Commonly known by many names including blind cane, blind person walking stick or the blind people stick, the white cane or the long cane has helped the blind and the visually impaired to move freely and with ease for a very long time. The way that the cane is used is by sweeping the area in front of you in the direction that you are moving to ensure there are no obstacles in your path, much like a sighted person would look ahead of them for the same reason. One common question that is asked is “what size or length of blind cane do I need?”. The length of the cane is of some importance as it determines how early or how much ahead of you, you can detect an obstacle and thus directly affects your ability to travel safely and independently.

In this blog post, Team BAWA Cane Team discusses how you can pick the correct length of white cane.

How can choosing a wrong length for a white cane affect you?

Choosing a wrong length for your white cane can make walking a painful and tedious process as you are forced to take small unsure steps. This results in either not being able to walk as fast as you want or walking faster than your cane allows and risking bumping into people or objects. Thus, choosing a cane that is too short can be uncomfortable and can make movement unnecessarily hard.

Correct cane or stick length guidelines

When it comes to choosing the right length of your white cane, there is no single rule to be followed but care must be taken to try out a few lengths and determine which length is the most effortless comfortable and feels most natural to you personally. So how do you find the correct length of white cane for you? Here are a few ways in which the cane length is typically chosen that you could use as a guideline.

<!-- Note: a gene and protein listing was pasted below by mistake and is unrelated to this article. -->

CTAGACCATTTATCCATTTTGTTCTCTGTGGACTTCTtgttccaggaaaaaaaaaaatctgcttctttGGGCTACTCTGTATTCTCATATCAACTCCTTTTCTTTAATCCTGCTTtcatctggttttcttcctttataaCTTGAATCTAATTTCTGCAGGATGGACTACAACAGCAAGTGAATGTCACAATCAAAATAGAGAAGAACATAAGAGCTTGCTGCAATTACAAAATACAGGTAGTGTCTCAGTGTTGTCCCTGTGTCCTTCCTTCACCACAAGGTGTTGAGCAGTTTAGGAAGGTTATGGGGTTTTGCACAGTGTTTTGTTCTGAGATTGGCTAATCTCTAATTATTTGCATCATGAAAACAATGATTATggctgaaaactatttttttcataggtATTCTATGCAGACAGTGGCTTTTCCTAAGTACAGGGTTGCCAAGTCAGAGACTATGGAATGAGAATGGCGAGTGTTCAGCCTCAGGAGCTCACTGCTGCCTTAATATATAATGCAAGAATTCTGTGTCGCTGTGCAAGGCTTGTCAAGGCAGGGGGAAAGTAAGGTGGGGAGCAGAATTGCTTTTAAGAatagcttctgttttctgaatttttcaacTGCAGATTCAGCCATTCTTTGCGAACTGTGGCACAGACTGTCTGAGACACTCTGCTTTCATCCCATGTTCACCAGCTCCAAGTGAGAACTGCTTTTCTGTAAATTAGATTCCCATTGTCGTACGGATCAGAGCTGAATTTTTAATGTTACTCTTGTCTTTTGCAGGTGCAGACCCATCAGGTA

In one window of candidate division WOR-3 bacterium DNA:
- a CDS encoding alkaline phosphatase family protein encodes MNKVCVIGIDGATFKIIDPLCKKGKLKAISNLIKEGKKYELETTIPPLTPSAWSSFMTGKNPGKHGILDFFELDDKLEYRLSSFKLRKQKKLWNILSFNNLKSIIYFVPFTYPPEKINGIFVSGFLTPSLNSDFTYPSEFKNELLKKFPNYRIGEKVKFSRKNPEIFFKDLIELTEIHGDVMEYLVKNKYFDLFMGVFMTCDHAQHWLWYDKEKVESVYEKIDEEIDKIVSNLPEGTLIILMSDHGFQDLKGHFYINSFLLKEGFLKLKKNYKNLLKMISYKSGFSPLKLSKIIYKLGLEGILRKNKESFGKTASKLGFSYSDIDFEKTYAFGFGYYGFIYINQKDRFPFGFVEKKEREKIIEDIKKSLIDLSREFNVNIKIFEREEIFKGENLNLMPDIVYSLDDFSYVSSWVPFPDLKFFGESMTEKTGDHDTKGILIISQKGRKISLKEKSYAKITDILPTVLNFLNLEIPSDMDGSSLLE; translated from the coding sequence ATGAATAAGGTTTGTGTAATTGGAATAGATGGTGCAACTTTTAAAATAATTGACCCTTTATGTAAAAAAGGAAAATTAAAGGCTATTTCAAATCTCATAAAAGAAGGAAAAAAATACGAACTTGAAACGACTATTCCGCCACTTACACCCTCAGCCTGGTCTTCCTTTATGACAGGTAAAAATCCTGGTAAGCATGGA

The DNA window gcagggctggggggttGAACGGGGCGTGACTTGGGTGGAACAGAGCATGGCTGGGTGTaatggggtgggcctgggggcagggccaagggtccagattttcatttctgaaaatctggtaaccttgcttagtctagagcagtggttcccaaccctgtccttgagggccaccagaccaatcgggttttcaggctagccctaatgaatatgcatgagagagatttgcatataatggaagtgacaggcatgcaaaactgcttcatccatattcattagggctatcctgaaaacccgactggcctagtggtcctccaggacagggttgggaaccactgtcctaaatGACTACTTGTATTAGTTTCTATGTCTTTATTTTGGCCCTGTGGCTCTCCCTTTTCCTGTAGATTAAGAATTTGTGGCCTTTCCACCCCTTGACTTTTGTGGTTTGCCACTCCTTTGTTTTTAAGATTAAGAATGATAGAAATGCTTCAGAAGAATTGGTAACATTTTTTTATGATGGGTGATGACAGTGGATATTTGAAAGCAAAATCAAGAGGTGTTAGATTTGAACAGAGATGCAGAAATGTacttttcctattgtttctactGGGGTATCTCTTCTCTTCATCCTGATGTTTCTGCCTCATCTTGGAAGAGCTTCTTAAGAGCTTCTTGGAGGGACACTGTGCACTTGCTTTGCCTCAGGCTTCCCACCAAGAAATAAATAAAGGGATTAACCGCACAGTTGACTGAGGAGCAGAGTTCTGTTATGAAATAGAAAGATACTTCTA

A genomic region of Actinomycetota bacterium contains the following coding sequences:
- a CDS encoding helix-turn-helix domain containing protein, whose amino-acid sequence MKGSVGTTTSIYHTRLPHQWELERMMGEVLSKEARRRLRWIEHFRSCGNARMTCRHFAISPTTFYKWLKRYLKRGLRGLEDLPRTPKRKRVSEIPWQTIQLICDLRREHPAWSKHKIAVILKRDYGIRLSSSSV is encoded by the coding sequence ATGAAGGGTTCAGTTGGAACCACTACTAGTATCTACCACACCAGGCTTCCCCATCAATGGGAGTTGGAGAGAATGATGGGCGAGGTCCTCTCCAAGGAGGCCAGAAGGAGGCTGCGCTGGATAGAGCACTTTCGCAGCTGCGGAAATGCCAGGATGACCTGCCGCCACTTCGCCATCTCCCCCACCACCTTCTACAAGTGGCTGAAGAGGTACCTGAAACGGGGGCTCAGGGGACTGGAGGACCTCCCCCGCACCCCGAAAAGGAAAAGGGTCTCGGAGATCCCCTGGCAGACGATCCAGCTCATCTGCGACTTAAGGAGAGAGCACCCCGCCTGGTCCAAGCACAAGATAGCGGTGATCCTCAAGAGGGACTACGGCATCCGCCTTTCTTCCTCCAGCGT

1. One of the more common methods of measurement is to pick a cane that goes from the ground up to your sternum or your chest area when you are standing in an upright position.
    1. Some people prefer a cane or stick that one end comes up to their chin when both you and the stick are upright and its other end is touching the ground.
    1. Another popular technique of how to measure for a blind cane is to choose a cane that is approximately 4 inches shorter than your height and will come up to your nose if stood vertically upright.
BAWA Cane blog: correct length of a white cane

Advantages of choosing the correct length of a white cane

Longer canes will give you more sweeping length and thus allow you to walk faster. This could even be a good alternative to a guide dog. However, it will be heavier than the canes that are shorter and could invariably be harder to handle for long periods of time. This could pose a problem especially for an elderly person who is blind or who has experienced significant vision loss. Also, it will not be as compact as a shorter cane when it is folded down.

There is no single fool-proof procedure to choose the right white cane length but keeping these guidelines and advantages of each type of cane in mind you can pick the length that works best for you. Try it out yourself and pick the length that you are most comfortable with.

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Related Post:

Read on how we cared for our blind elderly grandmother here.

Read on how to guide a visually impaired person here.

 

Tarun Mark Nair contributed to this blog post during his internship with BAWA Cane.

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